Thursday, 26 February 2015

Ron Costley



Above, I Saw Three Ships; Ian Hamilton Finlay/Ron Costley. Below, Figleaf, 1992, Ian Hamilton Finlay/Ron Costley, acrylic on garden wall.



Decades ago, I read a book by the ‘social psychologist’ Liam Hudson – probably the one published as a blue Pelican in 1968 and subtitled ‘Psychological Study of the English Schoolboy’, which is what I was at the time – from which I remember only this: what good teachers teach is not a little specialised body of information (you can get that anywhere) but a way of apprehending the world: conviction, openness, humility. And they don’t actually teach these things; you just learn them from being in the same room.

No one has to shout. I remember one awful day at Faber when – tired, frustrated – I did shout at someone, and Ron was in the room and I couldn’t meet his eye, I felt ashamed.

Ron Costley, who died earlier this month, had started his job at Faber as text designer before I joined in 1991. I somehow knew vaguely who he was, probably from Alan Ross – when Ross became editor of the London Magazine in 1961, Ron gave it a design that still looked contemporary four decades later (Ross died in 2001); and in 1966 he designed the paperback London Magazine Editions, typographic covers on brown card and a text font chosen to mesh with their narrow measure. See here for images. Ron is, you understand, a godfather of my own press, CB editions. Of course when we just happened to be working in the same office, I didn’t know that this would be a result.

The 90s were that time when it dawned upon the managers, slowly but inevitably, that given the new machines on the desks and the software programs becoming available, they could cut out specialist designers and typesetters and just have people press buttons in Quark. Credit to Faber, they did not sideline Ron. While all around was going a little haywire – cover design given over to Pentagram – they trusted Ron with the text design, how the books looked when you got past the cover and started reading. They trusted him also with cover design for the first several books in the poet-to-poet series in 2000 (below; this series has gone through at least two non-Ron makeovers since then).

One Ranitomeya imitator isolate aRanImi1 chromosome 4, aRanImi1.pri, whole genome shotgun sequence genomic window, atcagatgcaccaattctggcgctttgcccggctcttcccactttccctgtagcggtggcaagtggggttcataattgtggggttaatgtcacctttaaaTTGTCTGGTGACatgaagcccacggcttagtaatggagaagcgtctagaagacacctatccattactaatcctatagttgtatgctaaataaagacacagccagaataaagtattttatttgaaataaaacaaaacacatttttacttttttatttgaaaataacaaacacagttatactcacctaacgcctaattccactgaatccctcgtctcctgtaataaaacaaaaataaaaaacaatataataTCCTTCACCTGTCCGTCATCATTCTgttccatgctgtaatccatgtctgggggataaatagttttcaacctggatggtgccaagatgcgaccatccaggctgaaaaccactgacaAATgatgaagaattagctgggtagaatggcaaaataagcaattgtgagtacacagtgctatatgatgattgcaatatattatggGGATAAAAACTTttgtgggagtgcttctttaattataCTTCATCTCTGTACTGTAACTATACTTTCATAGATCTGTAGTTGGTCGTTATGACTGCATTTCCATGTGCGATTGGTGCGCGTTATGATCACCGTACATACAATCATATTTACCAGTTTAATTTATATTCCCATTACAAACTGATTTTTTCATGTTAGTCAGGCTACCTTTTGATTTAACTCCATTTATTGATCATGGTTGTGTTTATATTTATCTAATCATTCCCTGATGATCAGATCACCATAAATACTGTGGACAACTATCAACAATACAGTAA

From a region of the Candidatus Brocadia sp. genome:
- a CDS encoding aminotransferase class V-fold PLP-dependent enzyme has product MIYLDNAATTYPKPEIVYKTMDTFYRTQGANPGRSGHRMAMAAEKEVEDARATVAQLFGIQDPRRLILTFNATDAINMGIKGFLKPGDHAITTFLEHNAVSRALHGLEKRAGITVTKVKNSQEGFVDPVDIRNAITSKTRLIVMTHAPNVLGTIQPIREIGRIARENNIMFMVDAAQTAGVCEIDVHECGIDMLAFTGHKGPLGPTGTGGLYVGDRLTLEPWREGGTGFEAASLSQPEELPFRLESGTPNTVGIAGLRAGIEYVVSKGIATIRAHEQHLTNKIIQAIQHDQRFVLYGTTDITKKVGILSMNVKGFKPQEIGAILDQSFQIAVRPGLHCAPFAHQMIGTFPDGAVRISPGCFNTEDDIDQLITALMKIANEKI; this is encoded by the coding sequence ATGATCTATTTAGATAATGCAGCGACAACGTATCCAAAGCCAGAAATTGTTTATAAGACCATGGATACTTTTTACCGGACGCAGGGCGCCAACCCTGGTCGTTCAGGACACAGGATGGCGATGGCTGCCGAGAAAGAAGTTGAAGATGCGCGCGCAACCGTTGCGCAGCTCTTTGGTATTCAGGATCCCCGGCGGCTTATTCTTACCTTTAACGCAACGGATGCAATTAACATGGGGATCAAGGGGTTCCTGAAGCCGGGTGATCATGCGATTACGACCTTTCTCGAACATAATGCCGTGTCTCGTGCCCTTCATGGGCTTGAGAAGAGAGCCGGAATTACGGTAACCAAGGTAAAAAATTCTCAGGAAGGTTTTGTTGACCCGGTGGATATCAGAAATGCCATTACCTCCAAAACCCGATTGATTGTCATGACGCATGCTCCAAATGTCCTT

Almost none of the books he designed carry a credit. (There are many blogs devoted to cover design, very few to text design, a silent skill.) And that you may not recognise any particular book as being a Ron Costley design (though you can see when it’s not) was exactly the point – the aim of good design being that it should be invisible to the reader, entirely in service of the text and the reader's experience of that. The last thing it should be doing is drawing attention to itself. He was a ‘less is more’ man: a precise aesthetic, selective (only certain fonts favoured; small caps; bold eschewed; no letter-spacing of lower case) to the point at which it could be termed conservative, but if so, further, to the point where it comes out the other side and is absolutely radical.